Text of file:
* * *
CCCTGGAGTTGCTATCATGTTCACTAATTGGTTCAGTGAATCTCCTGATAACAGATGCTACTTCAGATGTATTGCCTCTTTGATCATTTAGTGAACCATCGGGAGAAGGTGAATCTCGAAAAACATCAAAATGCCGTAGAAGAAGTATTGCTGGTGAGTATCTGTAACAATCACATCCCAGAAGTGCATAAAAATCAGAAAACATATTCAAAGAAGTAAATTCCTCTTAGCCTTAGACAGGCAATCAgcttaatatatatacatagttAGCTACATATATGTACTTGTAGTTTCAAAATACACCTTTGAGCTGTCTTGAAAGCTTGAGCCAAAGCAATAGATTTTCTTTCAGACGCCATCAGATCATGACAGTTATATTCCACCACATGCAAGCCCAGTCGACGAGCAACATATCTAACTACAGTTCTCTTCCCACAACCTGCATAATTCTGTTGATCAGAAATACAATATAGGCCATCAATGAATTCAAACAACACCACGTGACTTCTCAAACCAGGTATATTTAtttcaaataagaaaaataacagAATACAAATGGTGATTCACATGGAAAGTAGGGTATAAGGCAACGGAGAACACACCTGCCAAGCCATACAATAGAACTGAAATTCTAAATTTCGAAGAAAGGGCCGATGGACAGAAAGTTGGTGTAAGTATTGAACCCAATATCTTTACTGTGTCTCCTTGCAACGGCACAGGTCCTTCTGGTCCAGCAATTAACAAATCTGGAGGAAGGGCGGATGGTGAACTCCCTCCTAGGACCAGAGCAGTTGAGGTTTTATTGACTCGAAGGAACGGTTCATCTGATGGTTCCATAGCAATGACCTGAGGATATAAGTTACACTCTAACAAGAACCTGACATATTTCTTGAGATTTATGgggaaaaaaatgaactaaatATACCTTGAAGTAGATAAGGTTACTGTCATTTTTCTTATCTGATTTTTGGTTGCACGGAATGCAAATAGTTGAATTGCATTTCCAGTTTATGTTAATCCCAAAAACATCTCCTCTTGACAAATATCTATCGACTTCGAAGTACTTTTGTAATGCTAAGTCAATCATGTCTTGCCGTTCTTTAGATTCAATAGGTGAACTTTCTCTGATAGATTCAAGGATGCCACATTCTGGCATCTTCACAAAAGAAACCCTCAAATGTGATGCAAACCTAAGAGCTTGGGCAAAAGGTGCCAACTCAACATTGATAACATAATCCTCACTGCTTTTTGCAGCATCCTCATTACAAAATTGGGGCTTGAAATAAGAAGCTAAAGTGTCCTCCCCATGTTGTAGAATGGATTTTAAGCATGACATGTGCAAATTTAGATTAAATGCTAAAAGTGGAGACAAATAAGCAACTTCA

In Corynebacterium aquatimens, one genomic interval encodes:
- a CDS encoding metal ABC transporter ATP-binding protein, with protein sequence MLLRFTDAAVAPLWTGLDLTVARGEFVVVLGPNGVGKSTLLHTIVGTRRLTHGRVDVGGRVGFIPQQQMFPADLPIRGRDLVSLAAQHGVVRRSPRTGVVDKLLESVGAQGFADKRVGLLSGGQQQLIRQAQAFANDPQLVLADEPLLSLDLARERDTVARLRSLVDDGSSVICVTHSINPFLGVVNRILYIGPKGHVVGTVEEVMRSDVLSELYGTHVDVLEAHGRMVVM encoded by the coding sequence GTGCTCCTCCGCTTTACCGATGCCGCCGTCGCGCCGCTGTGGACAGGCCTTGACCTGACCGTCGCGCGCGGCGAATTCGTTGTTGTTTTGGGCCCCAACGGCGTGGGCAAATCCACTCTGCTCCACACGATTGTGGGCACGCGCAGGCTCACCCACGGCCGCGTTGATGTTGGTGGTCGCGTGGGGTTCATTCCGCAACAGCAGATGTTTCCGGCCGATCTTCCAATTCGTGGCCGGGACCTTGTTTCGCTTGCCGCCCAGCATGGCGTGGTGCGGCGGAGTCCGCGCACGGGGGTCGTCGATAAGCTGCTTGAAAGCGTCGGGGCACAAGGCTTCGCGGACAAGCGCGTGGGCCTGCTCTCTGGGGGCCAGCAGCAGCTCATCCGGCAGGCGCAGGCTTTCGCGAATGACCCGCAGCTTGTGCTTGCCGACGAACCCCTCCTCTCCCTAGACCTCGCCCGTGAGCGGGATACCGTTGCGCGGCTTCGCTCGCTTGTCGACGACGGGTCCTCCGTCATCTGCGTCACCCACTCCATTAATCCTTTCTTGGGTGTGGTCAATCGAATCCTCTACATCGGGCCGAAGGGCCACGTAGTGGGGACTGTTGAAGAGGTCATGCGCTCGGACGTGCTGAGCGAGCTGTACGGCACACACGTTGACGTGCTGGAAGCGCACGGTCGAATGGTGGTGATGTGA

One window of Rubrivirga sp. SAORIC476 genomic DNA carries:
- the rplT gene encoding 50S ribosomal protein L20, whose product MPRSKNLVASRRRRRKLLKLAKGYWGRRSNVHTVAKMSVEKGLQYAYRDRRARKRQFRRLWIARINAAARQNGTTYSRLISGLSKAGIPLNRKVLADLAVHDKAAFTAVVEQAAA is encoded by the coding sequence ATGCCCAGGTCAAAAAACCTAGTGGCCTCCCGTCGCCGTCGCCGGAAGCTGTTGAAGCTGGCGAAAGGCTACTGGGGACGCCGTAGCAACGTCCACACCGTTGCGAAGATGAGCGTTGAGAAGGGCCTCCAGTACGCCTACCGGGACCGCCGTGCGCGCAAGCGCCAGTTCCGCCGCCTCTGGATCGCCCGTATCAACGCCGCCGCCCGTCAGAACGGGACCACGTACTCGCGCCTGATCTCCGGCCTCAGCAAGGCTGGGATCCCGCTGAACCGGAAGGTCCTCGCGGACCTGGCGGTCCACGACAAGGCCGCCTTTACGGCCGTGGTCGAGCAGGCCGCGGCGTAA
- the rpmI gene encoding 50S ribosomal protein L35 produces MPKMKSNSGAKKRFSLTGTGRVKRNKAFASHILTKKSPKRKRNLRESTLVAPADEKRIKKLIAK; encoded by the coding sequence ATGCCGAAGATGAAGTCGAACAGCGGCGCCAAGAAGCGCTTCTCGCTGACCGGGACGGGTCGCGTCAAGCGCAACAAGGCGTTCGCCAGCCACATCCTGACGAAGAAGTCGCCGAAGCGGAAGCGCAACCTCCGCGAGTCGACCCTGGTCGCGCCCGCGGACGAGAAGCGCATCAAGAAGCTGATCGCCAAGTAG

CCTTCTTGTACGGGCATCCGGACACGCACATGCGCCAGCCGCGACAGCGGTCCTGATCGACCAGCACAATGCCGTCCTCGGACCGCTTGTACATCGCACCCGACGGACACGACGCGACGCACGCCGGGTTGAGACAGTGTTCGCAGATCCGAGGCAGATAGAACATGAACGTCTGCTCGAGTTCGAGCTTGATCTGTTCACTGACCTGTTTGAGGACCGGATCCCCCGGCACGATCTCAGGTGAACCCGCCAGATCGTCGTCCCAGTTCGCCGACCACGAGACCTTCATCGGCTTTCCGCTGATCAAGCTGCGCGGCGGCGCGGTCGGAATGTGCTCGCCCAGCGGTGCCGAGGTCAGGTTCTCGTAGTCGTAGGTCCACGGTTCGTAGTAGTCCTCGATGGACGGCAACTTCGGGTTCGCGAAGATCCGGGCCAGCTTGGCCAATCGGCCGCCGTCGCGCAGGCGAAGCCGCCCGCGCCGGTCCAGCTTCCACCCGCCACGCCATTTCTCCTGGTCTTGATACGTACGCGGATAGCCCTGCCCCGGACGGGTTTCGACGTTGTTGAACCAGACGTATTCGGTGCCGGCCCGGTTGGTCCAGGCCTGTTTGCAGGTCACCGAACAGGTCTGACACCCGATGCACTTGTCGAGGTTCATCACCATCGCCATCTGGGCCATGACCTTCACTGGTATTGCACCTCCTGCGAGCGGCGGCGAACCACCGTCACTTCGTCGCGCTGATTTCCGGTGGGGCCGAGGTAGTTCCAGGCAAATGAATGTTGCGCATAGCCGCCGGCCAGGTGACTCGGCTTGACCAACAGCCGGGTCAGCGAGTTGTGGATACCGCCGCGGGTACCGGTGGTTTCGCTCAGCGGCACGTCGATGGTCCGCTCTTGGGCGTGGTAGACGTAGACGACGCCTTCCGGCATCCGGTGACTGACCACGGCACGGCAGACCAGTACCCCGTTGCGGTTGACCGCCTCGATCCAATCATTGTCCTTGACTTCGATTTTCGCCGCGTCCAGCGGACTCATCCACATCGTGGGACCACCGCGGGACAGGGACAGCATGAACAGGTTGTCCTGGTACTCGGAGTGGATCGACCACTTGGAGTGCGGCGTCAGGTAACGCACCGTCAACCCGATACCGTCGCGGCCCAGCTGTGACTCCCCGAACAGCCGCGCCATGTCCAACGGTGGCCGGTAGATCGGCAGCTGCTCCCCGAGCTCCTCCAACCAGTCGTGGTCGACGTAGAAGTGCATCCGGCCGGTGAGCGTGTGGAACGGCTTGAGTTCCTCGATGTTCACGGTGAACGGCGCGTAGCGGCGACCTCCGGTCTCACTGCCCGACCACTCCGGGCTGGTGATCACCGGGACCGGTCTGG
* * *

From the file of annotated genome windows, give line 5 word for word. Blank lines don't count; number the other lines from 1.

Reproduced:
- the rplT gene encoding 50S ribosomal protein L20, whose product MPRSKNLVASRRRRRKLLKLAKGYWGRRSNVHTVAKMSVEKGLQYAYRDRRARKRQFRRLWIARINAAARQNGTTYSRLISGLSKAGIPLNRKVLADLAVHDKAAFTAVVEQAAA is encoded by the coding sequence ATGCCCAGGTCAAAAAACCTAGTGGCCTCCCGTCGCCGTCGCCGGAAGCTGTTGAAGCTGGCGAAAGGCTACTGGGGACGCCGTAGCAACGTCCACACCGTTGCGAAGATGAGCGTTGAGAAGGGCCTCCAGTACGCCTACCGGGACCGCCGTGCGCGCAAGCGCCAGTTCCGCCGCCTCTGGATCGCCCGTATCAACGCCGCCGCCCGTCAGAACGGGACCACGTACTCGCGCCTGATCTCCGGCCTCAGCAAGGCTGGGATCCCGCTGAACCGGAAGGTCCTCGCGGACCTGGCGGTCCACGACAAGGCCGCCTTTACGGCCGTGGTCGAGCAGGCCGCGGCGTAA